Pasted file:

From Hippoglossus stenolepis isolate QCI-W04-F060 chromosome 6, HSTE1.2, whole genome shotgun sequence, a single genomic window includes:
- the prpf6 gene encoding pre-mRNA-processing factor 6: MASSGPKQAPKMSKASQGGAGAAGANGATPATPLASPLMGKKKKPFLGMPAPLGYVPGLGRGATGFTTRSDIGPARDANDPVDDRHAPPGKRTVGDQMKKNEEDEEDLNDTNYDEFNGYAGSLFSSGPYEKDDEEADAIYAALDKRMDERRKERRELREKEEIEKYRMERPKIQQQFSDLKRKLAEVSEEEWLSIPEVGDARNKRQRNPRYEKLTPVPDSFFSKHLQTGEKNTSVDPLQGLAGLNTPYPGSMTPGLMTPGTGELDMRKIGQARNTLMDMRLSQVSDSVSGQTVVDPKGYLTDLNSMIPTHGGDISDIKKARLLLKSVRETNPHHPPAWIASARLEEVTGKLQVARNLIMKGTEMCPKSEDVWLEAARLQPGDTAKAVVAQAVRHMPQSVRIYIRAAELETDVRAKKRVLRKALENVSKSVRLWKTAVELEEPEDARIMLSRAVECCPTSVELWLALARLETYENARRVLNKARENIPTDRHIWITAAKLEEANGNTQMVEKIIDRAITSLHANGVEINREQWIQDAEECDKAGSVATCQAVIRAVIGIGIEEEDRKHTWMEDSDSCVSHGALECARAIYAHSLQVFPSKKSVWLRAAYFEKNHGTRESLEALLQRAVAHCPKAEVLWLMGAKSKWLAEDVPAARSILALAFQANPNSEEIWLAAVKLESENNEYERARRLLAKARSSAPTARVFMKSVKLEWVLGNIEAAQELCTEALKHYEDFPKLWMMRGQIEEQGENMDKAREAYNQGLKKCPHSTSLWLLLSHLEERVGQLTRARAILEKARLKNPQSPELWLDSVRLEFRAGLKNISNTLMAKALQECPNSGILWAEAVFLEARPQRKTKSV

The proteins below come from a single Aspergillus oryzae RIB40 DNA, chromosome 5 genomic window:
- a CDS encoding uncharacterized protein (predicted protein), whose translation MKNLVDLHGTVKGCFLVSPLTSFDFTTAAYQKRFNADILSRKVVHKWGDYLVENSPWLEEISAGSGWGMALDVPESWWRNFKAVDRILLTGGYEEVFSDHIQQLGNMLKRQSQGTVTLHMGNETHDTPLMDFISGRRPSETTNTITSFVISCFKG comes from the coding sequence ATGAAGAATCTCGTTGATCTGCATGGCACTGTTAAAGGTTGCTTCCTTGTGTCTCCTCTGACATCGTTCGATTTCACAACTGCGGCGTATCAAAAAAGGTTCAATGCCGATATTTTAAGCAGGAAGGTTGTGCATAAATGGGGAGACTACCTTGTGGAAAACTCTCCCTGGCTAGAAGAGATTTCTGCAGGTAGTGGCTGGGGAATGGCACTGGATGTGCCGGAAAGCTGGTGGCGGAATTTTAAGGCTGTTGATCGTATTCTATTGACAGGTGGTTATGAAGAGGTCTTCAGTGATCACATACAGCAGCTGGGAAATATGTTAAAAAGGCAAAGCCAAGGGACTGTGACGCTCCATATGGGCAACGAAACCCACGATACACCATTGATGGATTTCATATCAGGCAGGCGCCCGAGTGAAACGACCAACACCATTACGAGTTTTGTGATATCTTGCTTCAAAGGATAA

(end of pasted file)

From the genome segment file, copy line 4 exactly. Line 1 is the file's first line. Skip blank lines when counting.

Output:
- a CDS encoding uncharacterized protein (predicted protein), whose translation MKNLVDLHGTVKGCFLVSPLTSFDFTTAAYQKRFNADILSRKVVHKWGDYLVENSPWLEEISAGSGWGMALDVPESWWRNFKAVDRILLTGGYEEVFSDHIQQLGNMLKRQSQGTVTLHMGNETHDTPLMDFISGRRPSETTNTITSFVISCFKG comes from the coding sequence ATGAAGAATCTCGTTGATCTGCATGGCACTGTTAAAGGTTGCTTCCTTGTGTCTCCTCTGACATCGTTCGATTTCACAACTGCGGCGTATCAAAAAAGGTTCAATGCCGATATTTTAAGCAGGAAGGTTGTGCATAAATGGGGAGACTACCTTGTGGAAAACTCTCCCTGGCTAGAAGAGATTTCTGCAGGTAGTGGCTGGGGAATGGCACTGGATGTGCCGGAAAGCTGGTGGCGGAATTTTAAGGCTGTTGATCGTATTCTATTGACAGGTGGTTATGAAGAGGTCTTCAGTGATCACATACAGCAGCTGGGAAATATGTTAAAAAGGCAAAGCCAAGGGACTGTGACGCTCCATATGGGCAACGAAACCCACGATACACCATTGATGGATTTCATATCAGGCAGGCGCCCGAGTGAAACGACCAACACCATTACGAGTTTTGTGATATCTTGCTTCAAAGGATAA